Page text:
Talking HR by Pauline NG
MOST of us can recall at least one bad experience with a sales person who pushed too hard or tried to sell us something we didn't need, let alone want.
Given that situation, it is quite easy to come to the conclusion that most people would not have aspired to become a sales person.
Perhaps this is why some companies choose to call their executives, business development, or strategic account management managers instead of the traditional sales manager title.
However, I would concede that sales has become much more complex over the years just as some other functions such as human resources and finance have also evolved.
For instance, human resources used to be much more administrative and some of us who have been in the workforce for the last two decades or so would recall a time when human resources was called personnel.
But I would like to suggest that we are all sales people at the end of the day.
A colleague of mine related a recent conversation she was having with a client. The client said that all executive search consultants are in fact sales people.
To her credit, my colleague did not give an evasive, diplomatic answer but openly admitted to the client that we are indeed in the sales profession and she also pointed out that the client, who is the CEO of a manufacturing company, was also in a sales role.
She told him that he was selling his ideas to his management team and board of directors to get their buy in. She also mentioned that even the receptionist who picked up the phone when she called to make an appointment with the CEO was selling the branding and perception of the company.
If we are in agreement that we are all sales people, then how do we start selling? The first step will be to understand the customer's needs. Personally, I don't think I have ever bought a product from anyone whom I didn't feel I have a connection with.
What I'm referring to here is, putting ourselves in our customer's shoes and trying to understand the need from their perspective and looking beyond the obvious circumstances.
In a recent conversation I had with a client, they were looking for a general manager to head a department and wanted someone with a specific number of years of experience. They were very insistent that they would not interview anyone with less experience than what they had requested.
Upon further discussion, the client clarified that this individual would need to manage a very experienced team and the risk of bringing on board someone who had not had sufficient opportunity to lead teams and manage departments would jeopardise the business unit.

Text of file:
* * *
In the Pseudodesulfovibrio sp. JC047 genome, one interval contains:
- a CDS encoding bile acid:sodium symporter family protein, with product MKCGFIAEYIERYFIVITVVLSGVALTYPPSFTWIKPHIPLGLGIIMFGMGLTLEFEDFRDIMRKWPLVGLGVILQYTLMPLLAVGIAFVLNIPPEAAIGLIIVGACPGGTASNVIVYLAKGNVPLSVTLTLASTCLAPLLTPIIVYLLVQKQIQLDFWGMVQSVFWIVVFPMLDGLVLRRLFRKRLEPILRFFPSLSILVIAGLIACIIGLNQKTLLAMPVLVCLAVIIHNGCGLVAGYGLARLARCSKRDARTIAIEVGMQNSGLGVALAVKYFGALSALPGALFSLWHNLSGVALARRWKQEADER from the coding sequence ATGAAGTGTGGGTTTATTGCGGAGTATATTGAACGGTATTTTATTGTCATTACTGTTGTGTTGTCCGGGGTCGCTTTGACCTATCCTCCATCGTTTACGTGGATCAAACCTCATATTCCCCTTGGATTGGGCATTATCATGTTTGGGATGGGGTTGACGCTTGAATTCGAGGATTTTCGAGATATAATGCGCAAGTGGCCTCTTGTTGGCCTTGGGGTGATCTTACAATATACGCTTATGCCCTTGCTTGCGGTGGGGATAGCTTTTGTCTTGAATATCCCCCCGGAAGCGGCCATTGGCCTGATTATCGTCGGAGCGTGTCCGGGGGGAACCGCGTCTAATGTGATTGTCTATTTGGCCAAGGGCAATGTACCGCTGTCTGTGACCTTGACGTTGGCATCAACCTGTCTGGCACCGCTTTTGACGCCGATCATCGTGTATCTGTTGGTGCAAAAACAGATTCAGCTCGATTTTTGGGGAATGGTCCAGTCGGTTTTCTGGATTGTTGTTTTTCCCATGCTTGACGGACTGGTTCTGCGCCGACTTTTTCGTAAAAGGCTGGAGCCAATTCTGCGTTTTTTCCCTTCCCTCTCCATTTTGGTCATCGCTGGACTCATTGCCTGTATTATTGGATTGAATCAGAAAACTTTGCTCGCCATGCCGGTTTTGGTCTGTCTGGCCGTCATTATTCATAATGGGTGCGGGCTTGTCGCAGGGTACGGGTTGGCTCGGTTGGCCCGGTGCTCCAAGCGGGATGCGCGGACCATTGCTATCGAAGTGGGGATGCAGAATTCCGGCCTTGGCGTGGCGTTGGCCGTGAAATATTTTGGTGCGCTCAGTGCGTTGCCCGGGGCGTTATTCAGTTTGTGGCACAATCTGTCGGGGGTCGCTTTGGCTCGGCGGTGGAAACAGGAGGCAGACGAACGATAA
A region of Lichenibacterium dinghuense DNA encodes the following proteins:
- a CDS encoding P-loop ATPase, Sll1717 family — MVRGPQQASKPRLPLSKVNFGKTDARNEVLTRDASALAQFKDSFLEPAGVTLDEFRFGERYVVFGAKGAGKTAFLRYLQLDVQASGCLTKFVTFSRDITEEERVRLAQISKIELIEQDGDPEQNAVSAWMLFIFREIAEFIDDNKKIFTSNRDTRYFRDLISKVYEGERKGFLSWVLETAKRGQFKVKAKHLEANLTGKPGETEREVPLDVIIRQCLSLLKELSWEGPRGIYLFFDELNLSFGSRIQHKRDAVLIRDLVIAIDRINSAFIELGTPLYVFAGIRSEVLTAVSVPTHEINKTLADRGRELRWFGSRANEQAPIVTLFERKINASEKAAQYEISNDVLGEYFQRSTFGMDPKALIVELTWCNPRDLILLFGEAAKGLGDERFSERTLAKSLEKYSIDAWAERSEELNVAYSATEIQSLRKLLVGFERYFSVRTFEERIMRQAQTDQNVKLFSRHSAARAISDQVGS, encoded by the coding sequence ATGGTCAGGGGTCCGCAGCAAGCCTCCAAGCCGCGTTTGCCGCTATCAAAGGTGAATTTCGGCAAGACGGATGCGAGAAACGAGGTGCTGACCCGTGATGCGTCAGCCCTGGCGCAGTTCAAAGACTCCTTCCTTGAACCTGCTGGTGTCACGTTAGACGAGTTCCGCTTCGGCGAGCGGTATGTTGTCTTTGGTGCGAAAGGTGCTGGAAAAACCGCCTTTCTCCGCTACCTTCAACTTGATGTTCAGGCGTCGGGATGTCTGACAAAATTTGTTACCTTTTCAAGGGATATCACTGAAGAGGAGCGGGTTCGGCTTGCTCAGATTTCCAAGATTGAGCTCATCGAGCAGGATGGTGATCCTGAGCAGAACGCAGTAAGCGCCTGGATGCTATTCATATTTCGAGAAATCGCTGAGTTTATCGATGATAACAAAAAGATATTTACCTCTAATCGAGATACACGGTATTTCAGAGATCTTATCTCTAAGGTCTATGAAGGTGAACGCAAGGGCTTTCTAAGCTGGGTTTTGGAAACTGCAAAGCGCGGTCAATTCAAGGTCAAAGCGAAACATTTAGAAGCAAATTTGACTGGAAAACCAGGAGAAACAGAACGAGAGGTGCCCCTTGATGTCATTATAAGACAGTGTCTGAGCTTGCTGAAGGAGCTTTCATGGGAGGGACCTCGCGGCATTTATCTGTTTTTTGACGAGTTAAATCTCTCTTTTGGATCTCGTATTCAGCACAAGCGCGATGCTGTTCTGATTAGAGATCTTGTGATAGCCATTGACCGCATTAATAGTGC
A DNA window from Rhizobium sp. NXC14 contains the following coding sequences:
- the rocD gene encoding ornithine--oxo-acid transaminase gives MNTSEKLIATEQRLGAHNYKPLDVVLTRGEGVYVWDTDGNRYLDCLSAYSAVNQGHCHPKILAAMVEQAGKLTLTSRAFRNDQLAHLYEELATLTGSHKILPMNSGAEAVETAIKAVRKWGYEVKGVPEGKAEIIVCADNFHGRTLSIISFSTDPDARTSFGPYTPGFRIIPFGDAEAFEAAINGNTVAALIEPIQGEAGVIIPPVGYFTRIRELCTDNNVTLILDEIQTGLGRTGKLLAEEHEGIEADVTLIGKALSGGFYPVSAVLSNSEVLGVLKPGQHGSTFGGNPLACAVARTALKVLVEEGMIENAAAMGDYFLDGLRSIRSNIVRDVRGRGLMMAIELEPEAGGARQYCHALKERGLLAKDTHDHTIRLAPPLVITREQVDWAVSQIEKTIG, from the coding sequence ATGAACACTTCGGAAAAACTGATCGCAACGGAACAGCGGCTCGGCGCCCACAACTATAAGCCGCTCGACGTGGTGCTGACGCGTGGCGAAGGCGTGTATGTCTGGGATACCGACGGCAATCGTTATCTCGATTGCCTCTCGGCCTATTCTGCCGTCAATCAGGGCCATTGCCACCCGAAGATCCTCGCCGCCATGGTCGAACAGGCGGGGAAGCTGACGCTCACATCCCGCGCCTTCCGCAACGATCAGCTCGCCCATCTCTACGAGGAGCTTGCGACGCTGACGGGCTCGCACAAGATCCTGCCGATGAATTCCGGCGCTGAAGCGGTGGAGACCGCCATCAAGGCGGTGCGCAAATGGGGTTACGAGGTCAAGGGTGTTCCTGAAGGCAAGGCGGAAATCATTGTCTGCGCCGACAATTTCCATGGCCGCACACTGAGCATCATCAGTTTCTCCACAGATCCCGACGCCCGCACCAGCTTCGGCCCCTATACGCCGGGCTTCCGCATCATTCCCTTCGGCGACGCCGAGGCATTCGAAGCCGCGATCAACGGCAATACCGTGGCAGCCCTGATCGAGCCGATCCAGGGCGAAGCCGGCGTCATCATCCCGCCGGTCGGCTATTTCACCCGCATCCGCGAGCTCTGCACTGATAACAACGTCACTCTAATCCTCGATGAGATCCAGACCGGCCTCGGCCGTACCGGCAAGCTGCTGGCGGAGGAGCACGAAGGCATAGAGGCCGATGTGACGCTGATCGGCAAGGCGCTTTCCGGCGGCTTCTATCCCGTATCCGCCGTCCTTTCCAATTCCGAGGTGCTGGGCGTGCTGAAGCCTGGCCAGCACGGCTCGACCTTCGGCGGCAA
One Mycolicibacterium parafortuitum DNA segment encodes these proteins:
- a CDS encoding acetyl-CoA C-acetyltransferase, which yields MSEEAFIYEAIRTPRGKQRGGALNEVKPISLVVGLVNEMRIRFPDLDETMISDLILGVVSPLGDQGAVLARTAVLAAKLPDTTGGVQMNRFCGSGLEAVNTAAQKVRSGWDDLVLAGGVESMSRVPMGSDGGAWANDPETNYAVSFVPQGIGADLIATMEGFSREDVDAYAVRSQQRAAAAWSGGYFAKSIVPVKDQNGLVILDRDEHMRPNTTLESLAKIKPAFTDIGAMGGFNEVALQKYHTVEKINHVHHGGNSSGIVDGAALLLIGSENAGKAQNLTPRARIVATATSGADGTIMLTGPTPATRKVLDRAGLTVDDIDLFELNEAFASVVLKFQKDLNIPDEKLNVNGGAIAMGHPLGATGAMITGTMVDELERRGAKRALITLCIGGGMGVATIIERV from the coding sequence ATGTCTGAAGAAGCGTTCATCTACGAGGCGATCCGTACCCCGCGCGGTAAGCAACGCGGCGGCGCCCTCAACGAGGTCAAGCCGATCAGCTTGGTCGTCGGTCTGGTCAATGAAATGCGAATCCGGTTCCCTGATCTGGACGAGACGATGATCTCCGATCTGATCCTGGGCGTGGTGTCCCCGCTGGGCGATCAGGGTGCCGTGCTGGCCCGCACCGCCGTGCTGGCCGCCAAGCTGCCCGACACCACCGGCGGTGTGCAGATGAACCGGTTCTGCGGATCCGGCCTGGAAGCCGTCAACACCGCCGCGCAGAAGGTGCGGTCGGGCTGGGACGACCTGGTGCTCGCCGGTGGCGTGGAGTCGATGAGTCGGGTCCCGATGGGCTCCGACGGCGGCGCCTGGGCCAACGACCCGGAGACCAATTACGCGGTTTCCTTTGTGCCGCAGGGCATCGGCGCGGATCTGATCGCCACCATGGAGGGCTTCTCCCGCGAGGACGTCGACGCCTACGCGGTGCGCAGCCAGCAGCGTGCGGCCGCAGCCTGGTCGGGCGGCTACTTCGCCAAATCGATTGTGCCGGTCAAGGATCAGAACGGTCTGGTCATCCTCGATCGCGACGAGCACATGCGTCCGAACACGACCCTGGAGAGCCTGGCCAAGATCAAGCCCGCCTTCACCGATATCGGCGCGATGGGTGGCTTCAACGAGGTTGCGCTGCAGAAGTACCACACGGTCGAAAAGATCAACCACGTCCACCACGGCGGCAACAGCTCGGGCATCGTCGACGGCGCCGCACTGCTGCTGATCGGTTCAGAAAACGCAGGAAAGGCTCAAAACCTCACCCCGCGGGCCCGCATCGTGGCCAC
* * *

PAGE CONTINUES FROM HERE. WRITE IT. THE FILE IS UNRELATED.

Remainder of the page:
By taking the time to understand the customer's needs, we were able to present some suitable candidates who either had the number of years of experience required or were slightly younger but were able to demonstrate maturity in successfully leading teams consisting of older, more experienced team members.
So, after we have understood the customer's needs, then we can proceed with the “why.” In 2009, Simon Sinek authored a book titled Start with Why, which advocates what he calls the “Golden Circle.” At the heart of the “Golden Circle” is just one word, “why.”
Sinek's philosophy is, “People don't buy what you do, they buy why you do it.” This message resonated with me because I strongly believe that CEOs make decisions based on why and to a lesser degree “how it needs to be done” and the “what needs to be done”.
The “why” question
More often than not, people in an organisation will not be able to answer the why question or they ask the question too late in the sales process. The earlier we answer the “why” question, the sooner we would be able to make a strong persuasive argument to our customer.
For instance, AirAsia's success started with its founder wanting to make travel more accessible and available to Malaysians. Why do we choose to fly on AirAsia? We do so because it is convenient and affordable. As such, we are not even bothered about the “how” and the “what” anymore.
It matters not, or very little, that we need to go online to buy our own tickets and choose our seats for an additional charge. We also don't even see flying via AirAsia as a hindrance or stigma, in fact I have met some CEOs on Air Asia flights.
Art of negotiation
Even when we negotiate we are making a sales pitch. Both parties want a favourable outcome for themselves and they will put forward their points in the most persuasive ways available to them. I find that the same principles that apply to the art of negotiation can be applied to selling.
For instance, a phrase commonly used is “to leave one's ego at the door” when negotiating. I find that if I were to take offence with the numerous clients and candidates whom I have been in contact with over the years, I wouldn't have had much success in the business that I operate in.
Instead, I've often put myself on the other side of the negotiating table to gain a different perspective and admittedly it also helps to take a breather before coming back to negotiate further.
I recall from some management courses I took earlier in life that another principle in negotiation is to build the “golden bridge” for the other party to walk across to you. I'm not entirely sure why the bridge has to be golden other than the fact that it is should be so attractive an option that the other party would have to take it or walk on it in this case.
As an example to illustrate this point, I'll use the job offer stage in the recruitment process. When an organisation is trying to entice a good talent to join them, the organisation may offer the candidate an overseas assignment or a handsome sign-on bonus to sign the offer letter.
If it is a compelling enough gesture, which is aligned to the candidate's personal or professional goals, the candidate will in most cases take the offer and in doing so, cross the golden bridge.